n April 28th, after I had finished the Verrazano Half Marathon put on by NYCRuns, I was checking their web site () for the results. I noticed a 5K in their calendar to take place May 12. It was on Roosevelt Island and would be just about a week before my marathon. Now that sounded intriguing. But a race just before the marathon? That would seem to violate the idea behind "Tapering" and maybe defied Common Sense. But being the sort not to follow Common Sense, I sent an email to Joe, my coach and massage guy: "I'm thinking of running a 5K one week before the marathon. Is this crazy? I just want to keep the fast twitch muscles twitching." Joe emailed back: "Running a 5K a week before a marathon can be not only OK, but beneficial. I would say that it would only be appropriate for an experienced runner who knows how to stay within themselves and not overdo things. You definitely fall into that category, so give it a go!" With that kind of advice, how could I not run this race. So I did.

The race was sponsored by the Icla da Silva Foundation (see their ), which raises money to recruit bone marrow donors for children with Leukemia. This group got all the volunteers, got the various licenses required to put on the race, did the publicity, ran the post race party, etc. and they got NYCRuns to do the registration, timing, measure the courses and other assorted nitty-gritty that comprises the technical component of the race. It was a good partnership and almost 400 runners lined up at the starting line on Saturday morning. This should be contrasted with the 7,918 finishers for the NYRR 10K in Central Park that day and the 4,985 for the 4 miler in Central Park the following day. Do those numbers give a clue to why I like to move my running "Beyond Central Park"? But I digress.

I got to Roosevelt Island by subway (the F train stops right at the island) and arrived about an hour early. So I took an easy jog around the Island and took a bunch of photos. It's a beautiful place situated right in the middle of the East River, and as you would expect, has spectacular views of the river and the Manhattan and Queens shorelines, just a stone's throw away on either side. If you've never been there, Go! Better still, run a race there. You can also take the tram, which goes from 59th Street and Second Avenue to the Island. That is a spectacular mode of transit in and of itself, but I was saving that for the return trip.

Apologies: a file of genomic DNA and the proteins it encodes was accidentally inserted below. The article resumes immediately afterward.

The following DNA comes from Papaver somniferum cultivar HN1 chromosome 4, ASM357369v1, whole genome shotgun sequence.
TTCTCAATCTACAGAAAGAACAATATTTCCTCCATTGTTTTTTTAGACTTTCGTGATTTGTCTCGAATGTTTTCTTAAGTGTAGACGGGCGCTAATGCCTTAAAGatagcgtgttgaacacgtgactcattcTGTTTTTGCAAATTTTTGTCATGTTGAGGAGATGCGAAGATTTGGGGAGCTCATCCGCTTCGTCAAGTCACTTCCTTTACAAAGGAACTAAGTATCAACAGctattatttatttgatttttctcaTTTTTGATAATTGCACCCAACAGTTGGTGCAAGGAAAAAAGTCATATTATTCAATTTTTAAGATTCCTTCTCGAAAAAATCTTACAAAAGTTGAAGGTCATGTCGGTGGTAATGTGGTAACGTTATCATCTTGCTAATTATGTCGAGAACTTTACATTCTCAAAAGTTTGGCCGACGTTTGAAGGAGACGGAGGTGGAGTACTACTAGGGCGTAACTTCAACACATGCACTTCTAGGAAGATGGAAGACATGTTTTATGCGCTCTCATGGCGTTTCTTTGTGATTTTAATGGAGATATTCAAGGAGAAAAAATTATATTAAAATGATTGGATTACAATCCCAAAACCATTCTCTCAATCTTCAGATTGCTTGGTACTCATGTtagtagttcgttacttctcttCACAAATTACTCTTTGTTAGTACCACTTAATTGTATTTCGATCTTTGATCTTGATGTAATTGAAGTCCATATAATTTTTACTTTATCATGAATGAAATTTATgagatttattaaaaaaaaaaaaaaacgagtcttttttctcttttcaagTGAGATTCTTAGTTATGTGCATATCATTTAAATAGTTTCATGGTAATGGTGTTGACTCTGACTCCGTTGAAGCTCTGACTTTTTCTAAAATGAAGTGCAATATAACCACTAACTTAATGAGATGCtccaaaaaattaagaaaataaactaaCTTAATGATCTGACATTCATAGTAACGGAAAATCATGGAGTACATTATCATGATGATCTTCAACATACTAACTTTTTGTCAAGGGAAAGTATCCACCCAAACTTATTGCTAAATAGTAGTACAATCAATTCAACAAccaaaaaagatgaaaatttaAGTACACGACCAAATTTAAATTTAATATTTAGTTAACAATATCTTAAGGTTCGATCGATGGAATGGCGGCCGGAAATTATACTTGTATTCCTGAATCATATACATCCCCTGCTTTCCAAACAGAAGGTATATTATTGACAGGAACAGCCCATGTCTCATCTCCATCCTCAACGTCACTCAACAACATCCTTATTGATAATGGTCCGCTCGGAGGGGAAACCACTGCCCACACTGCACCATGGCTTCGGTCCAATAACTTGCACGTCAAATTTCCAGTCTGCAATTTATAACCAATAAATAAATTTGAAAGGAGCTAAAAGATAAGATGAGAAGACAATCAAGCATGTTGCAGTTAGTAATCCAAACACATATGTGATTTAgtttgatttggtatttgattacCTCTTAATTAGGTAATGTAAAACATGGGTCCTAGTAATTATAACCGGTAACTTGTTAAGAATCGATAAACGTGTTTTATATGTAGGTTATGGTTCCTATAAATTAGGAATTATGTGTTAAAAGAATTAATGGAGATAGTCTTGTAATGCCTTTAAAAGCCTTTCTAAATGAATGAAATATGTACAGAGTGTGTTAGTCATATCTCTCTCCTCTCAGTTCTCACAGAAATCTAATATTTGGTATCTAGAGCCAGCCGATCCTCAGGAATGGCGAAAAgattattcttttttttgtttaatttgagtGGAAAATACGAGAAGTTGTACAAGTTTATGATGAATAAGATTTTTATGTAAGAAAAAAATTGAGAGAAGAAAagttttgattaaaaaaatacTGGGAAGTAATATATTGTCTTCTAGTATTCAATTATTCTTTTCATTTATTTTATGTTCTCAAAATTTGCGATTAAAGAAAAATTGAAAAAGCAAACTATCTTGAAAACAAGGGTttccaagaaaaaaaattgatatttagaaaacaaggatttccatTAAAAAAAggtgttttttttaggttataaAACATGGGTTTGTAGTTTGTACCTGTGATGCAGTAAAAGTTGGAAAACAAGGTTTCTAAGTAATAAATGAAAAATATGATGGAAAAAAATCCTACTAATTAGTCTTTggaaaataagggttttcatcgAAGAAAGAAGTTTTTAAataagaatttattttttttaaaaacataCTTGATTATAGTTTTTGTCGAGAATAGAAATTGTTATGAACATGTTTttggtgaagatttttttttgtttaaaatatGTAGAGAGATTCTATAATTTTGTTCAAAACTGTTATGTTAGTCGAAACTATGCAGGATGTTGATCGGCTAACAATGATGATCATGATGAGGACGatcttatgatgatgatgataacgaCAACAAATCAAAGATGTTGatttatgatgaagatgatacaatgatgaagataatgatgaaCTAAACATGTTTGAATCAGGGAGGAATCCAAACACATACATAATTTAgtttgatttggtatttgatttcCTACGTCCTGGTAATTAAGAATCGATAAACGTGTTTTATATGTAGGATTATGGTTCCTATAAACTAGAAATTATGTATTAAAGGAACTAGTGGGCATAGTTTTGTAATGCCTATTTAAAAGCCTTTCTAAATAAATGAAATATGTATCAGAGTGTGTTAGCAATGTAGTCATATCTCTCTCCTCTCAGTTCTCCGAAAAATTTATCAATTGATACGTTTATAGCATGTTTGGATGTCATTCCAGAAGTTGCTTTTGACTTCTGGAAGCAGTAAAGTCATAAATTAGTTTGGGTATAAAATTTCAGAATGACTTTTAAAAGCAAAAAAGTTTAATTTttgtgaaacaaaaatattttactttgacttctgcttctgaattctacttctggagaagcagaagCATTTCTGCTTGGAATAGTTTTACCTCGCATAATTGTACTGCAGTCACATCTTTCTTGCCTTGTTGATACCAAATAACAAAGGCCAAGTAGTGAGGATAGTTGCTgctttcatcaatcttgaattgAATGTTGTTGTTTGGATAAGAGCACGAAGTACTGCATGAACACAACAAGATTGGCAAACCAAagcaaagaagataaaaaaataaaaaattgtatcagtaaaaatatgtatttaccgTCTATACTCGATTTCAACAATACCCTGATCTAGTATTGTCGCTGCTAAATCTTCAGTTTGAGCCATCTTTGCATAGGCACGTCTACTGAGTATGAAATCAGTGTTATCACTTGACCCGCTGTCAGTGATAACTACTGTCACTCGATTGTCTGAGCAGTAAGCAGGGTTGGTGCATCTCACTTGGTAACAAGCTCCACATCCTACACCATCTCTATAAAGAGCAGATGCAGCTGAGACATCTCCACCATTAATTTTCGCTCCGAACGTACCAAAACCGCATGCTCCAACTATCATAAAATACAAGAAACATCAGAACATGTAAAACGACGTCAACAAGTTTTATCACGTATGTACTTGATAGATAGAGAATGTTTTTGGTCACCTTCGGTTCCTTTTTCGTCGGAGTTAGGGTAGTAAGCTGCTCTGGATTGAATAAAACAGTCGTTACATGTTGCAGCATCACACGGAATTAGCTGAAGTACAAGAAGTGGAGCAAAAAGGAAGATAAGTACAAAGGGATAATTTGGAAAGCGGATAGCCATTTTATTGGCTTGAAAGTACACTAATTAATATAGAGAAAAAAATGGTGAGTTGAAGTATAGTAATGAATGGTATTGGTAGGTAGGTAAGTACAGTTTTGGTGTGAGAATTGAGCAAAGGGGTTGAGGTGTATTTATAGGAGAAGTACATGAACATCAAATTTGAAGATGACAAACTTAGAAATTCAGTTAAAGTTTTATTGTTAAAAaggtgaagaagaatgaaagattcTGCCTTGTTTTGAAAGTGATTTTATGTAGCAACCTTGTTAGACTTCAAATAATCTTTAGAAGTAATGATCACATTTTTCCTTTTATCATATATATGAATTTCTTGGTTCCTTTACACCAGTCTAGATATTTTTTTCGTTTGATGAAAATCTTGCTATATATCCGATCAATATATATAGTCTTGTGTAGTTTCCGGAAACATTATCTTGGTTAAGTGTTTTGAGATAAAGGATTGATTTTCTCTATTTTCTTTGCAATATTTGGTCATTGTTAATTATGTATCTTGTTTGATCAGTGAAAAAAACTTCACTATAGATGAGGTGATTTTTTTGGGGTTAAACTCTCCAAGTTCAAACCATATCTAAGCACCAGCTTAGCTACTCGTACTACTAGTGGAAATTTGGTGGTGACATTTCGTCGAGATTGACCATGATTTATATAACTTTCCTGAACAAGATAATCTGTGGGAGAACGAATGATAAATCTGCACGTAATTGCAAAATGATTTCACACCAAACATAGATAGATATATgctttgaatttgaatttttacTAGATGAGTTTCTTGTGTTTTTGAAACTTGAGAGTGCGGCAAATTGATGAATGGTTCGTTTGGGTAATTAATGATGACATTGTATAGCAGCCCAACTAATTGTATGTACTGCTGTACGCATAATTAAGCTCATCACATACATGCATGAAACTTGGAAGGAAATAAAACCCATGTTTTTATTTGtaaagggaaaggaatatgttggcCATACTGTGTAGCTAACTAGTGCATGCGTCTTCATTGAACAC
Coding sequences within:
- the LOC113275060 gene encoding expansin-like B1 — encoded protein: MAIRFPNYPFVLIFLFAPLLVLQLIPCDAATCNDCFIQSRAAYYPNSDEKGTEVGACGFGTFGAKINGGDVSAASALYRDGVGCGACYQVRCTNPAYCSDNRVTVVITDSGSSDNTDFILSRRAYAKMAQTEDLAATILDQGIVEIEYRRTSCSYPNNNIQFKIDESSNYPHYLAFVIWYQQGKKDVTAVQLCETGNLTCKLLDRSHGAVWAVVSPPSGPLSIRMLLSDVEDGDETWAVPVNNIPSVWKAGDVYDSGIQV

The slideshow gives a small sample of the views from around the Island but hopefully you'll be enticed by looking at them to go there. They also show what a beautiful day we had for the race. Beside the sun and blue sky, we had race time temperatures from the high 50°s to the high 60°s. Not much to complain about there.

After my tour of the island, I got back to the baggage area and changed my top and left my stuff in my bag. But at the last minute I decided to keep my camera with me and take a few photos during the race, which I almost never do. But this race was a tapering race and didn't count anyway, so what the hey! Go for the pictures.

After three tries, I found the starting line (most of the volunteers had no idea where it was) and it was already packed. So I took a few more shots, and slipped into the pack roughly where I belonged. The horn went off and it took me exactly 6 seconds to cross the starting line. Now, how many of the nearly 13,000 runners in the Central Park races can say that? Oops, digressing again.

I wanted to keep close to an 8 minute pace, but except for mile #2 I missed the mile markers, so I really didn't know. But I treated it like a tempo run and recalled the ones I had done during my training, and got into a strong, but not breakneck pace. I stopped 6 or 7 times to get representative photos, which you can see in the slideshow. I could say that cost me almost a minute off my time, but of course we weren't counting this race.

I felt good the whole way — and I'm very glad I did my warm-up run, since I worked out a few muscle glitches during that. I finished strong and figuring all the variables, just about ran my target pace (which, as you recall, we're not counting. )

After the race the volunteers were at their best giving out water, Gatorade, bagels, bananas and assorted other food. The whole crowd just relaxed and enjoyed a picnic on the grass. Interestingly, the crowd was split about 50 / 50 between serious runners looking for this type of "small town" venue and a goodly number of folks evidentially associated with the foundation sponsoring the event. I would give them a thumbs up for their organization, and of course NYCRuns gets two thumbs up for running the technical aspects of the race with a very small staff.

I didn't notice anyone who was likely to be in my age group (= gray hair) so I figured I might win an age group award. While waiting around I also met up with a couple of friends from the Van Cortlandt Track Club: James Moloney, who will be directing the and Glen Shane, a strong senior runner from the club who is directing the . (I highly recommend these races.) When they finally came to the 60+ men (which they almost forgot), lo and behold, Glen and I were standing next to each other — he as the winner of the 70+ group and I as winner of the 60-69 group. And much as the race "didn't count", these awards count!

I took the tram back to Manhattan, topping off a great day with a great ride in the sky! And I'll be there next year, sure thing!

Papa Bear